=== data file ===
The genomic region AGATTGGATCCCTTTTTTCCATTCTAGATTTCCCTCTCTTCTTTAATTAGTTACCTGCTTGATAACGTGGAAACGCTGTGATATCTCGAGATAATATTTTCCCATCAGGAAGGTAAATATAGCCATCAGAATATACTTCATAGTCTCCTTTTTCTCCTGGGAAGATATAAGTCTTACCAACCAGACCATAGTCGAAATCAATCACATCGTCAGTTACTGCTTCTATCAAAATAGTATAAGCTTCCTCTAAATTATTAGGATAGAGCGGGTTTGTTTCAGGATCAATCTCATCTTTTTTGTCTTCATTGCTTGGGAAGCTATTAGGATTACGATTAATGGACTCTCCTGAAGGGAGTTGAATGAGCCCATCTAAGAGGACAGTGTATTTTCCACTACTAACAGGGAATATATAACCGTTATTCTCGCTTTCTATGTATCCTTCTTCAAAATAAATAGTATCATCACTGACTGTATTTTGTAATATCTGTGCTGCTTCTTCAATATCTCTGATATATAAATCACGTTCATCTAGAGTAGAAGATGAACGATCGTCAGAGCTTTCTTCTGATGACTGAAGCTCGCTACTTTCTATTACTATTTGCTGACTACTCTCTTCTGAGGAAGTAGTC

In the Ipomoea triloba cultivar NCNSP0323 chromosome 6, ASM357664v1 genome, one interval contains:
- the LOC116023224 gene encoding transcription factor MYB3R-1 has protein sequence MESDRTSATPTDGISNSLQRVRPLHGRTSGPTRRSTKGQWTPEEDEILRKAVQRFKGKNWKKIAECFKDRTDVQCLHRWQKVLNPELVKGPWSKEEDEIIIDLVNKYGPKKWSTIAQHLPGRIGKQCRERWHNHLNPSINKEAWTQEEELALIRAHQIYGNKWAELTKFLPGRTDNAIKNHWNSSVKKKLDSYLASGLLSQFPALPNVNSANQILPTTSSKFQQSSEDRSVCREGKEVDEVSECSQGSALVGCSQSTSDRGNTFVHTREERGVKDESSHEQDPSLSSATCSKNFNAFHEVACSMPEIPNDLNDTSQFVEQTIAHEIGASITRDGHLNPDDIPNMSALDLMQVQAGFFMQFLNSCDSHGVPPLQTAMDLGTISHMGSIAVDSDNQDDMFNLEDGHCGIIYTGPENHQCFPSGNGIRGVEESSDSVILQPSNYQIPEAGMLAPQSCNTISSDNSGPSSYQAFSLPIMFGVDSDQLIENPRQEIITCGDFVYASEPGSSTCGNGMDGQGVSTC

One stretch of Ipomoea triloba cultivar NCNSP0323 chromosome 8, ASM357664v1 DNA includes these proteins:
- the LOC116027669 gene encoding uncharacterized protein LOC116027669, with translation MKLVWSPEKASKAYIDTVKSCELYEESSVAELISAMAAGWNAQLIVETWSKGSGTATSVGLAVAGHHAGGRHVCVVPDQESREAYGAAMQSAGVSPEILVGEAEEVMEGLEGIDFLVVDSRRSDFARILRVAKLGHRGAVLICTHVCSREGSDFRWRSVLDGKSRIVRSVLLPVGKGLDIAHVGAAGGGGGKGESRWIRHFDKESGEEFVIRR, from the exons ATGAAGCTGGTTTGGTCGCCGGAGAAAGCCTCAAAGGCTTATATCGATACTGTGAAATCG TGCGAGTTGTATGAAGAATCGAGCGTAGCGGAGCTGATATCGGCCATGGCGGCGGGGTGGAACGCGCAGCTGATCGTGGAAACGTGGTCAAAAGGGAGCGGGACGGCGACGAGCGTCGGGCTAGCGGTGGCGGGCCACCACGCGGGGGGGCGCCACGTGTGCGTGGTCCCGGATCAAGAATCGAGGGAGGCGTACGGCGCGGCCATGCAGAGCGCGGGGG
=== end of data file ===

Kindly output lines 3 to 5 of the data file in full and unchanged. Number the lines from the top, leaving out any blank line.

- the LOC116023224 gene encoding transcription factor MYB3R-1 has protein sequence MESDRTSATPTDGISNSLQRVRPLHGRTSGPTRRSTKGQWTPEEDEILRKAVQRFKGKNWKKIAECFKDRTDVQCLHRWQKVLNPELVKGPWSKEEDEIIIDLVNKYGPKKWSTIAQHLPGRIGKQCRERWHNHLNPSINKEAWTQEEELALIRAHQIYGNKWAELTKFLPGRTDNAIKNHWNSSVKKKLDSYLASGLLSQFPALPNVNSANQILPTTSSKFQQSSEDRSVCREGKEVDEVSECSQGSALVGCSQSTSDRGNTFVHTREERGVKDESSHEQDPSLSSATCSKNFNAFHEVACSMPEIPNDLNDTSQFVEQTIAHEIGASITRDGHLNPDDIPNMSALDLMQVQAGFFMQFLNSCDSHGVPPLQTAMDLGTISHMGSIAVDSDNQDDMFNLEDGHCGIIYTGPENHQCFPSGNGIRGVEESSDSVILQPSNYQIPEAGMLAPQSCNTISSDNSGPSSYQAFSLPIMFGVDSDQLIENPRQEIITCGDFVYASEPGSSTCGNGMDGQGVSTC

One stretch of Ipomoea triloba cultivar NCNSP0323 chromosome 8, ASM357664v1 DNA includes these proteins:
- the LOC116027669 gene encoding uncharacterized protein LOC116027669, with translation MKLVWSPEKASKAYIDTVKSCELYEESSVAELISAMAAGWNAQLIVETWSKGSGTATSVGLAVAGHHAGGRHVCVVPDQESREAYGAAMQSAGVSPEILVGEAEEVMEGLEGIDFLVVDSRRSDFARILRVAKLGHRGAVLICTHVCSREGSDFRWRSVLDGKSRIVRSVLLPVGKGLDIAHVGAAGGGGGKGESRWIRHFDKESGEEFVIRR, from the exons ATGAAGCTGGTTTGGTCGCCGGAGAAAGCCTCAAAGGCTTATATCGATACTGTGAAATCG TGCGAGTTGTATGAAGAATCGAGCGTAGCGGAGCTGATATCGGCCATGGCGGCGGGGTGGAACGCGCAGCTGATCGTGGAAACGTGGTCAAAAGGGAGCGGGACGGCGACGAGCGTCGGGCTAGCGGTGGCGGGCCACCACGCGGGGGGGCGCCACGTGTGCGTGGTCCCGGATCAAGAATCGAGGGAGGCGTACGGCGCGGCCATGCAGAGCGCGGGGG